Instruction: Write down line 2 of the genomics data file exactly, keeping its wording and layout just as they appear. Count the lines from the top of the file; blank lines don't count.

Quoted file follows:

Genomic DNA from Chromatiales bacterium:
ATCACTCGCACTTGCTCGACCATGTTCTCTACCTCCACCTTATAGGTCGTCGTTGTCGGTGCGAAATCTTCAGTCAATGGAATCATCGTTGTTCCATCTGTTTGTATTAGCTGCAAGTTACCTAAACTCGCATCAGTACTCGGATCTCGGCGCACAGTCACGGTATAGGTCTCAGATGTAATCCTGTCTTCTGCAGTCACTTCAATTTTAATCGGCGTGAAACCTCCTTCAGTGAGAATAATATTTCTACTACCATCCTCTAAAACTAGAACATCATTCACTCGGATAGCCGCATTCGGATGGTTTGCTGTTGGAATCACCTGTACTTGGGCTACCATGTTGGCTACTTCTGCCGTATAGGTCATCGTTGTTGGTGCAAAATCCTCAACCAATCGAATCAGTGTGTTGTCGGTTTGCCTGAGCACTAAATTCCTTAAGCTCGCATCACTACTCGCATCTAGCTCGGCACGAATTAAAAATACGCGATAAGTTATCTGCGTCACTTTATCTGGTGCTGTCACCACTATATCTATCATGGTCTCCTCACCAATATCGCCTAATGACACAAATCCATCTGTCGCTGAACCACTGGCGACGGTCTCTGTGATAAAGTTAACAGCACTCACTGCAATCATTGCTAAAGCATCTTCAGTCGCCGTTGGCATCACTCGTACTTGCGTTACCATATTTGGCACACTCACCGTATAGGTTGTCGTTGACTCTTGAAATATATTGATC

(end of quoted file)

ATCACTCGCACTTGCTCGACCATGTTCTCTACCTCCACCTTATAGGTCGTCGTTGTCGGTGCGAAATCTTCAGTCAATGGAATCATCGTTGTTCCATCTGTTTGTATTAGCTGCAAGTTACCTAAACTCGCATCAGTACTCGGATCTCGGCGCACAGTCACGGTATAGGTCTCAGATGTAATCCTGTCTTCTGCAGTCACTTCAATTTTAATCGGCGTGAAACCTCCTTCAGTGAGAATAATATTTCTACTACCATCCTCTAAAACTAGAACATCATTCACTCGGATAGCCGCATTCGGATGGTTTGCTGTTGGAATCACCTGTACTTGGGCTACCATGTTGGCTACTTCTGCCGTATAGGTCATCGTTGTTGGTGCAAAATCCTCAACCAATCGAATCAGTGTGTTGTCGGTTTGCCTGAGCACTAAATTCCTTAAGCTCGCATCACTACTCGCATCTAGCTCGGCACGAATTAAAAATACGCGATAAGTTATCTGCGTCACTTTATCTGGTGCTGTCACCACTATATCTATCATGGTCTCCTCACCAATATCGCCTAATGACACAAATCCATCTGTCGCTGAACCACTGGCGACGGTCTCTGTGATAAAGTTAACAGCACTCACTGCAATCATTGCTAAAGCATCTTCAGTCGCCGTTGGCATCACTCGTACTTGCGTTACCATATTTGGCACACTCACCGTATAGGTTGTCGTTGACTCTTGAAATATATTGATC